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Cockpit Tent

Christmas is coming...

Cockpit tent bagged
The cockpit tent has no rigid members and so stows in a very reasonable space.

In the late winter months of 1995, Nicky and I were living aboard Rusalka Mist in St Helier Harbour, Jersey. We were both working hard for our employers, and working hard on the boat, and we had some parties and celebrations coming up at Christmas and New Year that we wanted to host on board. We were running out of space. Things were feeling a little cramped.

My German friend, Jelena, has a small but beautifully formed cockpit tent aboard her 32 foot yacht Musel. The boat had acquired this addition during its life in Norway before she bought it. I began to wonder if we could tent over the entire cockpit are of Rusalka. One evening it all came together in my head and I sat down with a pencil and drew our back end with a 'transparent' tent stretched from spray-hood to aft-deck. I took the drawing eagerly to Bernard Amy, our local friendly sailmaker, aka Island Yachts.


"You don't want anything like that," he told me immediately. "I'll cut you out a boom tent that you just lash to the rails either side."

"No, I'd like you to have a go at making this, if you can," I replied.

"But it'll cost you a fortune," he rejoined. I love this way of doing business, where you end up on the wrong side of the money argument, and keep going anyway.

"What? More than £500? Honestly, Bernard, it's worth it to us."

"Well, about £500, but you don't have things like that on a yacht. She'll look daft. You only see huge tents like that on power boats. It'll spoil the lines."

Eventually he caved in and agreed to make it for us. He took my pencil-sketch and pinned it above his desk in the sail-loft, but muttered that he was very busy and had no idea when he would get around to it.

Erecting the tent: Step 1 Erecting the tent: Step 2 Erecting the tent: Step 3
Step 1: All lines and sheets must be cleared out of the cockpit and made fast on the side-decks or aft-deck. Step 2: The tent attaches to the twin back-stays with normal sail hanks. Care must be taken of the SSB antenna feed. Step 3: Main structural tapes are tensioned over the spray-hood to strong points forward. Unfurl the 'walls' next.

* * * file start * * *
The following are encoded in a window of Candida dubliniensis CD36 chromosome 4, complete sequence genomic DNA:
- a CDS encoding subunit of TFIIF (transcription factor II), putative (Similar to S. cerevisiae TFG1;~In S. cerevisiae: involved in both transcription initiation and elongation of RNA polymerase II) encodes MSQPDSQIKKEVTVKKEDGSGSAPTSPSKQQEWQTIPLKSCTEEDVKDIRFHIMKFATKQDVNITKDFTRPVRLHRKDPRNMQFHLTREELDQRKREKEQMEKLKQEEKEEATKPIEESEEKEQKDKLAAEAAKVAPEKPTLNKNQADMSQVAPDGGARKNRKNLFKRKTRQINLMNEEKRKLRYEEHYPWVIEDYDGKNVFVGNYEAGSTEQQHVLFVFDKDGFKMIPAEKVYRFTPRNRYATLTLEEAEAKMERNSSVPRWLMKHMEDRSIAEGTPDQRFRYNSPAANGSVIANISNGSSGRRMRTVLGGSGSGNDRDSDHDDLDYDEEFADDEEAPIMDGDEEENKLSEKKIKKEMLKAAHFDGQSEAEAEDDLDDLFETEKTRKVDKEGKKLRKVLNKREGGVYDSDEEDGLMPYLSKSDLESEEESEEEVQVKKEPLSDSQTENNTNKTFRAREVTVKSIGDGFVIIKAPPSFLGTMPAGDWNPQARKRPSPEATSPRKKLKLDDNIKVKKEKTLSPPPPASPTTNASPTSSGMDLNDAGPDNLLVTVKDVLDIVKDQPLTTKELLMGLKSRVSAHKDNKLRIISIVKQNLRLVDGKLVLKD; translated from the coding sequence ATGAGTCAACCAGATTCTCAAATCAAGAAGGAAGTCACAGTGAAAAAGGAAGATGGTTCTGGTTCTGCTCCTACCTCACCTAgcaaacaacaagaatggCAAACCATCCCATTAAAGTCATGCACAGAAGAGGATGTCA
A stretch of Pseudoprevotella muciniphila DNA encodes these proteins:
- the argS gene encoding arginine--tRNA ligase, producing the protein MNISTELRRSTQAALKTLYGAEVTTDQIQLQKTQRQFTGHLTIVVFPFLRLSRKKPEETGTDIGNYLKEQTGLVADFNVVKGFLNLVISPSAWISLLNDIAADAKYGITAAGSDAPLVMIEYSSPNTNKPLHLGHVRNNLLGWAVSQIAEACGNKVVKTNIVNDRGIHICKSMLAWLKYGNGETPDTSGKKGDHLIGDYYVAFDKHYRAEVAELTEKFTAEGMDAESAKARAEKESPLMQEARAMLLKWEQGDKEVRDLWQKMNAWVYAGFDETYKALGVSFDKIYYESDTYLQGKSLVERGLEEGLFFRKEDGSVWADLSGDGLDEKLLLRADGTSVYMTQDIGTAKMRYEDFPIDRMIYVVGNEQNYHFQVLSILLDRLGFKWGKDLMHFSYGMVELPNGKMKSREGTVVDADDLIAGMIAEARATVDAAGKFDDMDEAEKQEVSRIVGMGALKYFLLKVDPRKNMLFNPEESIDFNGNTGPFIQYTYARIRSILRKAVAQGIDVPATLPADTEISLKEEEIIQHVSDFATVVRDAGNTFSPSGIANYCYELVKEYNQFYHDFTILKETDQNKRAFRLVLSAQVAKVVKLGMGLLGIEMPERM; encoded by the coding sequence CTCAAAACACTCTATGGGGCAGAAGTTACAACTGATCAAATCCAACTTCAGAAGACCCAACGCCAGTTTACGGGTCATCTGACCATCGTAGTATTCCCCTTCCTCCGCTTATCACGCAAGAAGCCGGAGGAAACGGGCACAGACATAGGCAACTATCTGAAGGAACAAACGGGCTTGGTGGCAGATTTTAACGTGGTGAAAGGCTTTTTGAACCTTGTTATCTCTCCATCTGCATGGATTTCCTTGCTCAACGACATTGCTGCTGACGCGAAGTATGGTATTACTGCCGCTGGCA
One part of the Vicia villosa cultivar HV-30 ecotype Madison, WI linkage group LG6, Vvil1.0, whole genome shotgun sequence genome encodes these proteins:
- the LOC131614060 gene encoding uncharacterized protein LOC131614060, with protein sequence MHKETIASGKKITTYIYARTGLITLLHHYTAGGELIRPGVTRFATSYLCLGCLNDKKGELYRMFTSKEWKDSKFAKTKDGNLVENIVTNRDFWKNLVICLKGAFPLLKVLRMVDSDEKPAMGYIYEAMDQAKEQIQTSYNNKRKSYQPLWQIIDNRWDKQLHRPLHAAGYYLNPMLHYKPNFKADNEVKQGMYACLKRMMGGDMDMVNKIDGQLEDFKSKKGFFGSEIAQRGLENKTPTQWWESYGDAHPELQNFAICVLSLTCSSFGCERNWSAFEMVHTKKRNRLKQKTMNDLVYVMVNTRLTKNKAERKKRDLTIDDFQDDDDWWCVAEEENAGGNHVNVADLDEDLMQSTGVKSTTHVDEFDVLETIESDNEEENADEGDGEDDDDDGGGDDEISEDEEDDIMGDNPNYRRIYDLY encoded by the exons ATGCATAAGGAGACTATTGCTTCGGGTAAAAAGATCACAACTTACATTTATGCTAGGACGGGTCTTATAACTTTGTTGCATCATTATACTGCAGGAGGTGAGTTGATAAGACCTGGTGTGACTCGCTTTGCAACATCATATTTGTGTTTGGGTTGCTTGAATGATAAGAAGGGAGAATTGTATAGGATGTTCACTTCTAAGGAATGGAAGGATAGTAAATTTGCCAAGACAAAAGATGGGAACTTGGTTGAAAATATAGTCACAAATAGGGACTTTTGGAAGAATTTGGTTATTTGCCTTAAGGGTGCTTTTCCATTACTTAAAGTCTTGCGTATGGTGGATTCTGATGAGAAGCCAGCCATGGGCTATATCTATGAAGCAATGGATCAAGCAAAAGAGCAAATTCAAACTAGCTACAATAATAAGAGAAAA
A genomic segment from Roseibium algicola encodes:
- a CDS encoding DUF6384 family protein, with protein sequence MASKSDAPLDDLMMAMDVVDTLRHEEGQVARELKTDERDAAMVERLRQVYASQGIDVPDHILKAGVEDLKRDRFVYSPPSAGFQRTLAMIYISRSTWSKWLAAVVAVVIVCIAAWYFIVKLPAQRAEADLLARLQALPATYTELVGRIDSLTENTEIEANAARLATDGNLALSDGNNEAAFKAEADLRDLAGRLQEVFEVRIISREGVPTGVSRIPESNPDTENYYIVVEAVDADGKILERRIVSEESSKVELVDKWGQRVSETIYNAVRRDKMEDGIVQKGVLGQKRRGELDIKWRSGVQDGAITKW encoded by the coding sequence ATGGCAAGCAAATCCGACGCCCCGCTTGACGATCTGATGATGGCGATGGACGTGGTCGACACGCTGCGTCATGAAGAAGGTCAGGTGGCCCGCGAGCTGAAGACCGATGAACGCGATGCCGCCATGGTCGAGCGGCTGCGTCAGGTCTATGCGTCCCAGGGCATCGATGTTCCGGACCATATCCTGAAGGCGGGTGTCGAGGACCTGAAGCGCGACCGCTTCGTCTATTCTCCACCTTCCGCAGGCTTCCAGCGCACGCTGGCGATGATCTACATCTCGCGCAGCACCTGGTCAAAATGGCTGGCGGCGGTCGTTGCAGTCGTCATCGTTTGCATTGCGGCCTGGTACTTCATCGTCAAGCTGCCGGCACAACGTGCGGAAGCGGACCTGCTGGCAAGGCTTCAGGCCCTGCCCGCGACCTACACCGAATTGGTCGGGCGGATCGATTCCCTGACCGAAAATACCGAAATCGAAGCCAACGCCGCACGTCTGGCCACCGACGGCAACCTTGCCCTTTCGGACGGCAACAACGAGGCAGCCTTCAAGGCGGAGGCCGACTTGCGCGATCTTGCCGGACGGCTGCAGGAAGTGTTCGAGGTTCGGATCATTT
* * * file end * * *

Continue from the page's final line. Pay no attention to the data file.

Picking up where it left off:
In the end it cost £564. It has more than earned its keep in allowing me to keep working on the interior, to store wood and boards in filthy weather and by easily doubling our living space when we are holed up. Bernard soon had the job in hand and seemed increasingly proud of it as time went by.

Erecting the tent: Step 4 Grab rail built in
The main halyard tensions the whole thing once the sides are clipped down. The structural tapes are strong enough to provide a safe grab rail from outside.

"You see, Nigel," he told me after a while, "a thing like this, it's not just sewn, it has to be built like a house or a boat. It's just that it's built of cloth, not of wood."

It has no rigid frame at all. It clips to the twin back-stays with sail hanks and then two strong tape members are pulled forward over the spray-hood (whose rigid frame was there anyway). These tapes are looped and tensioned to the grab-rails over the ventilator cowls. Two side 'walls' hang from the tapes and a third hangs down between the backstays. Each of these walls has a door in it with side-zips and a way of holding them rolled up. The static parts of the walls are held down to the outside of the cockpit coaming with small twist catches. The 'roof' has an eyelet in the middle where you attach the mainsail halyard. Pulling gently on this tensions everything, including the walls, and provides a pitched roof so that the water runs off.